What should we celebrate on Labor Day 2020 when tens of millions of US workers are jobless, the desperately needed extra $600 per week unemployment compensation is being reduced, and millions of jobs will never return? What should the US majority – employees – do as employers cut their wages and benefits, threatening to replace them from millions of jobless desperate for paid work? To answer such questions, we must face the real conditions of the working class today.
The profiteers – the big, corporate firms that dominate the US economy – have gained greatly at workers’ expense, especially over the last 40 years. They installed technology that cost millions of jobs. They relocated production overseas where wages and other costs are lower. The combination of fewer jobs and more people looking for them kept wages from rising for a long time. Skilled, secure, and well-paid jobs gave way to low-skill, insecure, and poorly paid positions. Labor unions lost members and power.
Meanwhile, the income of the top 5% – employers and their top executives – grew dramatically at everyone else’s expense. US capitalism redistributed wealth upwards, from the middle and the poor to the rich. Employers and the Republican Party together deprived unions of their former power. The Democratic Party proved unwilling or unable to protect labor’s interests; it kept promising but not delivering.
Automation, outsourcing jobs, and shrinking union memberships and power produced workers’ mounting hardships, bitterness, and anger. Taking on mountains of debt (for mortgages, autos, credit cards and college educations) only worsened their hardships. Then US capitalism’s 2008 crash exposed how the richest used the government to bail themselves out and further deepen inequality. Employees saw the US becoming a small knot of the super-wealthy surrounded by a sea of economic pain.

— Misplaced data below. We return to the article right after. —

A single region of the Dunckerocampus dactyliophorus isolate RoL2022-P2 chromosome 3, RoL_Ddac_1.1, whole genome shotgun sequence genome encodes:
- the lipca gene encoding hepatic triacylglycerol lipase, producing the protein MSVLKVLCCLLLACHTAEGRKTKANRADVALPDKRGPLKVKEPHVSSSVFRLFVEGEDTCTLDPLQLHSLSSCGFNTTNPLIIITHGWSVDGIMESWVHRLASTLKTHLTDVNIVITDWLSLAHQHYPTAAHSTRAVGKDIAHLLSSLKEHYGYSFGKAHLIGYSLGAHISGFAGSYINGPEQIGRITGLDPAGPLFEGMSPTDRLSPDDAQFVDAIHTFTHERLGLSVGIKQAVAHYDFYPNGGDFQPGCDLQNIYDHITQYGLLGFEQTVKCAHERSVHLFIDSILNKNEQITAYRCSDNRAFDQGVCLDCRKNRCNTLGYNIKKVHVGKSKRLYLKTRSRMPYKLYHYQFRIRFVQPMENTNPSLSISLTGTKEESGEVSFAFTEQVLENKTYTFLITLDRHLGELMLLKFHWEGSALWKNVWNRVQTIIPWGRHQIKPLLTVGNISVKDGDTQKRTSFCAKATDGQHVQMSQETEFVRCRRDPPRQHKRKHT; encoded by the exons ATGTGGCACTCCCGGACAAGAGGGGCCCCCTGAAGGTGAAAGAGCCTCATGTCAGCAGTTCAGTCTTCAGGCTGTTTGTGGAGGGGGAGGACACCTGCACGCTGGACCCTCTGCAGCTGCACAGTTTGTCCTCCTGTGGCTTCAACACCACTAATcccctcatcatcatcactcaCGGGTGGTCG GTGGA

Some upset and angry workers voted for Trump in 2016. They wondered whether a Trump/GOP government would deliver on its promises to “make America great again” by reversing the long decline of its working class majority. By now it should be clear that Trump’s promises may be more, louder and extreme, but they too have been broken. Inequality has gotten worse, government failure to prepare for or contain Covid-19 is catastrophic, and managing capitalism’s 2020 crash is another gross exercise in unjust economics.
The last 40 years show that expecting protection or support for labor’s economic well-being from Republicans or Democrats is a tragic mistake. Labor leaders writing protest op-eds in newspapers will not work. Making some protest remarks while endorsing yet another Democratic Party ticket just repeats past mistakes.
US capitalism’s decline continues as competing economies rise (China, the European Union, the BRICS countries, and so on). The rich in the US use their wealth to grab and hold everything they can amidst decline. Without a changed strategy, working class conditions will be taken down with and by the system’s decline.
What the working class can do is move into the streets to stop “business as usual” until steps are taken to reverse the last 40 years’ redistribution of wealth. Workers must also stop endorsing and voting for candidates who do not serve their interests. Nothing would better show workers’ seriousness about reversing the last 40 years than building a new labor-based political party to change US politics.
Labor Day 2020 needs honest self criticism and radically different, new strategies for labor in the US.
Together with the Democracy at Work team, I will continue our work in bringing these analyses to you. We hope it helps our collective effort to assess the world around us and to envision the future. We can do better than capitalism.
Richard D. Wolff
d@w Board of Directors Member
Learn more about Prof Wolff's latest book, The System is the Sickness: When Capitalism Fails to Save Us from Pandemics or Itself, that is coming out in a few weeks: www.democracyatwork.info/books